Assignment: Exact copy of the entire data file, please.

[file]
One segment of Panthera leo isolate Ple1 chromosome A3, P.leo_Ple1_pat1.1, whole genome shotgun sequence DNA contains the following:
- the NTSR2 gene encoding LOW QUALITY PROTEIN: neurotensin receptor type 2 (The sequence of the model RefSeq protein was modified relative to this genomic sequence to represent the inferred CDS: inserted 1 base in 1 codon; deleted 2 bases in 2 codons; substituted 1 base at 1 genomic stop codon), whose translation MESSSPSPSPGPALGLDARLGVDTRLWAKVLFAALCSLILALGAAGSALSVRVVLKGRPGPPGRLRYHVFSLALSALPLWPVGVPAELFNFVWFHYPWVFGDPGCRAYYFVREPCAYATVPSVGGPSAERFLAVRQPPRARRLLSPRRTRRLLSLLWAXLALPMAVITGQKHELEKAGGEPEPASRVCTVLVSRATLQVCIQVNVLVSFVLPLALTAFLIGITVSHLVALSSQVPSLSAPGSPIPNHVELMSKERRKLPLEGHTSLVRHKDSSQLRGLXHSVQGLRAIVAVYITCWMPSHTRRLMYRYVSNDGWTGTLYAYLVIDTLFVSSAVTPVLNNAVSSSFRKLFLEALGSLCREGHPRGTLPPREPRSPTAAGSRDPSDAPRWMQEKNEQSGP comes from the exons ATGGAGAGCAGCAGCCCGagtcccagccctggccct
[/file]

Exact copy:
One segment of Panthera leo isolate Ple1 chromosome A3, P.leo_Ple1_pat1.1, whole genome shotgun sequence DNA contains the following:
- the NTSR2 gene encoding LOW QUALITY PROTEIN: neurotensin receptor type 2 (The sequence of the model RefSeq protein was modified relative to this genomic sequence to represent the inferred CDS: inserted 1 base in 1 codon; deleted 2 bases in 2 codons; substituted 1 base at 1 genomic stop codon), whose translation MESSSPSPSPGPALGLDARLGVDTRLWAKVLFAALCSLILALGAAGSALSVRVVLKGRPGPPGRLRYHVFSLALSALPLWPVGVPAELFNFVWFHYPWVFGDPGCRAYYFVREPCAYATVPSVGGPSAERFLAVRQPPRARRLLSPRRTRRLLSLLWAXLALPMAVITGQKHELEKAGGEPEPASRVCTVLVSRATLQVCIQVNVLVSFVLPLALTAFLIGITVSHLVALSSQVPSLSAPGSPIPNHVELMSKERRKLPLEGHTSLVRHKDSSQLRGLXHSVQGLRAIVAVYITCWMPSHTRRLMYRYVSNDGWTGTLYAYLVIDTLFVSSAVTPVLNNAVSSSFRKLFLEALGSLCREGHPRGTLPPREPRSPTAAGSRDPSDAPRWMQEKNEQSGP comes from the exons ATGGAGAGCAGCAGCCCGagtcccagccctggccct